To identify a suitable solid support for further H2S sensing studies in the gas phase, we performed more detailed spectroscopic studies loading polystyrene 96-well microplates with a thin layer of a D4 hydrogel. Subsequently, the BODIPY-cobaloxime complexes were also added to the wells. After plate preparation, aqueous HS− solutions of different concentrations were added to the respective wells of the microplates. Fluorescence measurements were carried out through the transparent bottom of the plates (Figure 5) after an incubation time of 10 min. Since this time depends on the thickness of the hydrogel, reduction of the assay time is merely an engineering task.
Figure 5. Top: Fluorescence response of solid complex 1 (5 × 10−8 mmol per well) deposited on hydrogel D4 in a 96 well-microplate upon addition of 50 μL of aqueous Na2S solutions of different concentrations. Eq., of Na2S added as indicated. Bottom: Concentration dependency of the fluorescence response at the emission maximum.
In these experiments, the results for higher HS− concentrations were largely comparable for the two BODIPY-cobaloxime complexes. When investigating lower HS− concentrations, however, the decreased stability of complex 2 was obvious and no conclusive results could be obtained. Nevertheless, for complex 1 the results of the entire concentration range studied showed favorable features, that is, a pronounced response and an acceptable linearity, allowing for concentration-dependent measurements over a range from 10 μM to 1.0 mM. Complex 1 thus qualifies as a suitable fluorescent indicator for the determination of HS− in aqueous solutions.
The effect of other, possibly competing anions which are typical constituents of drinking or surface water on the stability of 1 were studied as well. Additionally, the potential interference of biologically relevant molecules, mainly existing in the form of cysteine-containing biomolecules exhibiting free thiol groups, was also evaluated. Toward this, a microplate was loaded with the complex in the described manner and solutions containing similar anion or thiol concentrations (0.3 mM; 200 μL) of , , Cl−, , , OCl−, , SCN−, and cysteine (as well as HS−) were added. The fluorescence intensity was evaluated in the reader for up to 1.5 h of incubation. It was found that for most of the anion-containing samples the fluorescence response was low and of a similar intensity than for DI water. Solely HS−, and to a lesser extent , led to a largely increased emission of the BODIPY dye, compared to a DI water reference (Figure 6). In addition, a sample of surface water, collected from the Müggelspree in Berlin-Friedrichshagen was analyzed. A certain increase in fluorescence intensity was observed, which however is a matrix effect that did only marginally influence the HS− detection performance. The latter was corroborated by analyzing a Müggelspree sample spiked with HS−, yielding a fluorescence that amounted to the sum of the HS−, and the matrix signal (Figure 6). The matrix effect of real water samples most likely stems from thiol-containing organic matter, as the moderate fluorescence response recorded for cysteine suggests. This is not surprising considering the chemical similarity of HS− and an organic thiol group and the absence of a dedicated supramolecular binding site in complex 1. However, such background signals can be accounted for by appropriate (automated) calibration procedures and background libraries.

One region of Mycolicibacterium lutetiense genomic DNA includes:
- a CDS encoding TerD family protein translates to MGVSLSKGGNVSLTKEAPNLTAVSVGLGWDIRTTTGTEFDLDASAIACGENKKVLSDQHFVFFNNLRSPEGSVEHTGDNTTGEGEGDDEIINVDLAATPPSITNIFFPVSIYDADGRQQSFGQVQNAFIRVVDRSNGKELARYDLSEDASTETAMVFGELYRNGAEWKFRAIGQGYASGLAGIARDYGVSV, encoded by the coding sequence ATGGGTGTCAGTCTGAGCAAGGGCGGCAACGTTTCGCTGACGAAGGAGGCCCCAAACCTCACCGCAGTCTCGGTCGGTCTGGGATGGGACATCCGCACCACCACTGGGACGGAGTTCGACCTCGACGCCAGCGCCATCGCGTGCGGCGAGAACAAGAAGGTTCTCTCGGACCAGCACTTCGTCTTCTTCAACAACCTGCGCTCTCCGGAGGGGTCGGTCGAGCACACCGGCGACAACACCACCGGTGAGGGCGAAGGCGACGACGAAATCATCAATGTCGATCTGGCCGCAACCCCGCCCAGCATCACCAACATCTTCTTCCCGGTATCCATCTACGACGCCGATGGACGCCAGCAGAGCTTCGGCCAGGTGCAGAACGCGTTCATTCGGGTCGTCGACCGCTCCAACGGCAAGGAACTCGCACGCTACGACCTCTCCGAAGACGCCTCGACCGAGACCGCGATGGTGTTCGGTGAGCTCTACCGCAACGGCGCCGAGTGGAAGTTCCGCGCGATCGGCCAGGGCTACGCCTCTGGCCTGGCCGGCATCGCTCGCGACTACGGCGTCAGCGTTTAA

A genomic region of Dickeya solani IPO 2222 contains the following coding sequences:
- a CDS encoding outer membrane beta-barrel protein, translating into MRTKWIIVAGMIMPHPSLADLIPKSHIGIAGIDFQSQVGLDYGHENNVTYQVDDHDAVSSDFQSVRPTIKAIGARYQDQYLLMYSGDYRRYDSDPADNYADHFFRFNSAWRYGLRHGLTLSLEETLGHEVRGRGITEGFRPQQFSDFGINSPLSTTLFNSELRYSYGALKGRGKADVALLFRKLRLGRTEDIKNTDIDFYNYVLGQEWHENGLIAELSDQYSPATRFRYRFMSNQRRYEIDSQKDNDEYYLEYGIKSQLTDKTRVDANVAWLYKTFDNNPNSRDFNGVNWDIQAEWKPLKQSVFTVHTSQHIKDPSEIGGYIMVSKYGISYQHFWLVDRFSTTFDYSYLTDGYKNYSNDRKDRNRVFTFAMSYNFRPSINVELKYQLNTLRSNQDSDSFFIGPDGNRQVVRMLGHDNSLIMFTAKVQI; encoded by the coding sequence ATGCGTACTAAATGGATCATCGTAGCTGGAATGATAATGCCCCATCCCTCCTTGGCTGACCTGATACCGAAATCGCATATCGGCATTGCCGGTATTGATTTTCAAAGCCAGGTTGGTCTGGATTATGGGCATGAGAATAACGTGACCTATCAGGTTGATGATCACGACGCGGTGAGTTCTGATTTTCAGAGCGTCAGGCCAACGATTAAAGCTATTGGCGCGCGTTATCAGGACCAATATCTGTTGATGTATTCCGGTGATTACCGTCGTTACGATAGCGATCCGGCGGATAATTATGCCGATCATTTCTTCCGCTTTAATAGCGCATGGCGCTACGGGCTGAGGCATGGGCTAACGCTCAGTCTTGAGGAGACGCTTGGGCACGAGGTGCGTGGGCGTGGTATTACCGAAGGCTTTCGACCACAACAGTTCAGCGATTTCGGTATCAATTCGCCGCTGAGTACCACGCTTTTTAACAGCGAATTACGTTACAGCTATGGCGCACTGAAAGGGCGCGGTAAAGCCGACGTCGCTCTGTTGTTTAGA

Figure 6. Cross-reactivity study investigating the fluorescence response of complex 1 (5 × 10−8 mmol per well) adsorbed on hydrogel D4 upon addition of 200 μL of 0.3 mM aqueous solutions of different anions and thiols. The incubation time was 1.5 h. Sample 13 is surface water spiked with a similar amount of HS− than sample 1.
Finally, a sealed microplate containing BODIPY-cobaloxime complex 1 loaded onto the hydrogel support was exposed to H2S gas simply by flowing gas of a defined concentration though the system for different time intervals (Figure 7). These experiments revealed that the fluorescence response after 5 min of exposure to an atmosphere containing 11 ppm H2S is distinctly higher compared to a reference sample which was exposed to synthetic air for 30 min. 11 ppm H2S is a concentration that for instance workers involved in manure storage or handling on farms are frequently exposed to (Fabian-Wheeler et al., 2017). For the hydrogel film format used here, we determined that approximately 1 h is needed to achieve complete saturation of the system. Most likely, the sensing event involves first the transformation of H2S into the anion HS− once the gas is dissolved in the water contained in and at the surface of the hydrogel and, second the reaction of the anionic species with the BODIPY-cobaloxime indicator. Altogether, these experiments demonstrate that BODIPY-cobaloxime complex 1, when applied to an adequate polymer matrix, can be used for the detection of H2S gas in a straightforward manner.
Figure 7. Fluorescence enhancement observed after the exposure of complex 1 loaded on top of a hydrogel matrix (5 × 10−8 mmol per well) to synthetic air and H2S (cH2S = 11.13 ppm ± 0.33 Mol-ppm) for different time intervals at a 4 L h−1 flow rate in both cases.